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2011-06-09 18:44:12

It's "Standard Practice"

Hello Good Negotiators How often are we limited or bracketed by the claim of 'standard practice'? In reality, it's more often than it should be. Challenging the 'standard practice' or 'our policy' position is always a good strategy.

It's "Standard Practice"

A contractor quotes a price that, at first glance, is somewhat acceptable to the customer. Upon reviewing the terms of service delivery the customer notices that payment terms call for 20% at signing, 30% when the work begins, 40% at the half complete stage and 10% at completion.

While many customers accept this payment schedule without question - after all it is standard wording in the contract - others take issue with the payment schedule.

Our customer here voices concern that, according to the terms of the contract, half of the price is paid before any work is completed. The contractor passes off the customer concern by the old familiar, "That's standard practice. Virtually all contractors use that payment schedule."

In actuality, the payment terms, standard or not, are always negotiable.

If the contractor wants the job and wants protection to receive payments, he'll probably agree to something more acceptable to the customer. Creativity needs to kick in so the concerns of each party can be addressed.

The concerns of the customer are two. One, that the contractor get on the job quickly and, two, that the job be completed quickly and as agreed. By reducing contract signing deposit and increasing the 'start of work' payment, the customer's initial concern can be addressed. Holding a larger percentage for the 'job complete' payment can also give some assurance to the customer that the job won't drag on too long.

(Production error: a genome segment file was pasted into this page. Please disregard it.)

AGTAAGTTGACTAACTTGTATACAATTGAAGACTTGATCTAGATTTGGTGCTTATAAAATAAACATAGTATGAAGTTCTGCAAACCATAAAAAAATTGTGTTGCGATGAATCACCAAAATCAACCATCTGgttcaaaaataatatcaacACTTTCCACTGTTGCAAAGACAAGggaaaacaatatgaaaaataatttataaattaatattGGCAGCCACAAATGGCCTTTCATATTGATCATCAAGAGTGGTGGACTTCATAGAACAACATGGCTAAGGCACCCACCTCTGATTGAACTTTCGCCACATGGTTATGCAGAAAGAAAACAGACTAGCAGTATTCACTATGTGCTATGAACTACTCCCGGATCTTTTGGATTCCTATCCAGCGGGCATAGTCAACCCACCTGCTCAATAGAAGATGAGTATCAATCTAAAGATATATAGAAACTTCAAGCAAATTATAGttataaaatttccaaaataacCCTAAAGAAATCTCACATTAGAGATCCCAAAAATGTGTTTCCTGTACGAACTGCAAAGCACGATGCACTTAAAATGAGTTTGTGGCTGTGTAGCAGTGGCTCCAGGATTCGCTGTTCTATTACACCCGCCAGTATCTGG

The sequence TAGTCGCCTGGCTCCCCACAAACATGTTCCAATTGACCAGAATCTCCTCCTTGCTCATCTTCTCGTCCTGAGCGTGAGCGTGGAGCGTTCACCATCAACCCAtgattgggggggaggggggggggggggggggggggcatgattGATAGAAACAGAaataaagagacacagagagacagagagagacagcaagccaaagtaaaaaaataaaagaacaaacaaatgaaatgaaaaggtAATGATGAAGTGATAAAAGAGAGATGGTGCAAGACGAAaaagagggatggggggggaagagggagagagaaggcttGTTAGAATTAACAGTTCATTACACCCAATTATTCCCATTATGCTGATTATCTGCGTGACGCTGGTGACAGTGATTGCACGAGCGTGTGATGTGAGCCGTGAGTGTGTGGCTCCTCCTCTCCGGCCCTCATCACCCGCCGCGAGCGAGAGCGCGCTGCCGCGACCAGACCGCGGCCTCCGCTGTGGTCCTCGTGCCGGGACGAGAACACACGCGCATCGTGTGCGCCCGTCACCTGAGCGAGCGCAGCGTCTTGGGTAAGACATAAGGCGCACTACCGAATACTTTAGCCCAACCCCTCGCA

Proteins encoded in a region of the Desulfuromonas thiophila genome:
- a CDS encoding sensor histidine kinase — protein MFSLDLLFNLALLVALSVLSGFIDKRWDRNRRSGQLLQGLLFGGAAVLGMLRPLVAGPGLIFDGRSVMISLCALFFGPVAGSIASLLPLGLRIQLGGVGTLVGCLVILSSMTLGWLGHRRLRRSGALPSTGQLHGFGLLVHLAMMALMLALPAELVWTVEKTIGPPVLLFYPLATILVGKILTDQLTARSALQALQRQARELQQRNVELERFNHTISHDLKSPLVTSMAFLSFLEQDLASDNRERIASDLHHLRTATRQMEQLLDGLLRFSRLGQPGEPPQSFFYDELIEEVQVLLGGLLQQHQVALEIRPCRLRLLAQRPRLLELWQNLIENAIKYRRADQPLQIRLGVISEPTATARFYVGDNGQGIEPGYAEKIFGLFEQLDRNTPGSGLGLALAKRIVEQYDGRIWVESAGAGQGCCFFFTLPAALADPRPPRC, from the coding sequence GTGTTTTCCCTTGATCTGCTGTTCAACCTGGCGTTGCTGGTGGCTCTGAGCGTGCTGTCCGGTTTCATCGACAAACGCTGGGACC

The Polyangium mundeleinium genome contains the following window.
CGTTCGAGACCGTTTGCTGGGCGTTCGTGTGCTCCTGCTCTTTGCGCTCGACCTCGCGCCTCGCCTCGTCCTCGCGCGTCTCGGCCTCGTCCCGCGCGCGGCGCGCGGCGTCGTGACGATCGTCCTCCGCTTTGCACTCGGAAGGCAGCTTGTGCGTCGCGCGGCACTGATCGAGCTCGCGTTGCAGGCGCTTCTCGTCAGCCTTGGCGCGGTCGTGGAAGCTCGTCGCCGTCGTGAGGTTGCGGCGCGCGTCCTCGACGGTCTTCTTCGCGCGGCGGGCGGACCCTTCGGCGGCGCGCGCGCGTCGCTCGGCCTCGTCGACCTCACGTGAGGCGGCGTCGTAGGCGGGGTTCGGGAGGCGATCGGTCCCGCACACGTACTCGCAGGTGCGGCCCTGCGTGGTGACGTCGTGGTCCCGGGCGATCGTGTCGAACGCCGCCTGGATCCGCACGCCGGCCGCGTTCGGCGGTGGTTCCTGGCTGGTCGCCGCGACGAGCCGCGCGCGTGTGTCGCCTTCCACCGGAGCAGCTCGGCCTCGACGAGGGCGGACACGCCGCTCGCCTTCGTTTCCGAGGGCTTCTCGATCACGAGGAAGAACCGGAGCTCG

Don't forget the 'trade off'. If the contractor wants a bigger upfront payment, only grant that if the size of the job completion payment is increased. Conversely, if the contractor holds out for a very modest job completion payment, then consider agreeing to that only if prior payments are appropriately distributed through the completion of the work. Be sure and clearly identify the amount of work to be done and materials to be purchased at each stage where a payment would be due.

Whatever you do, don't get boxed in by any vendor or service provider who demands a specific payment schedule because it's 'standard practice'.

Have your response prepared in advance. "I understand that this payment schedule is standard practice, but let me assure you that it's totally unacceptable to me." Adopting that firm posture will quickly determine if the vendor/provider really wants the deal.

Be prepared for the question, "What did you have in mind?" Ask for more than you really want so you can make a gracious concession later and still arrive at a 'good deal' result for everyone.

Good negotiators don't let the 'standard practice' bracket limit their ability to get a better deal.

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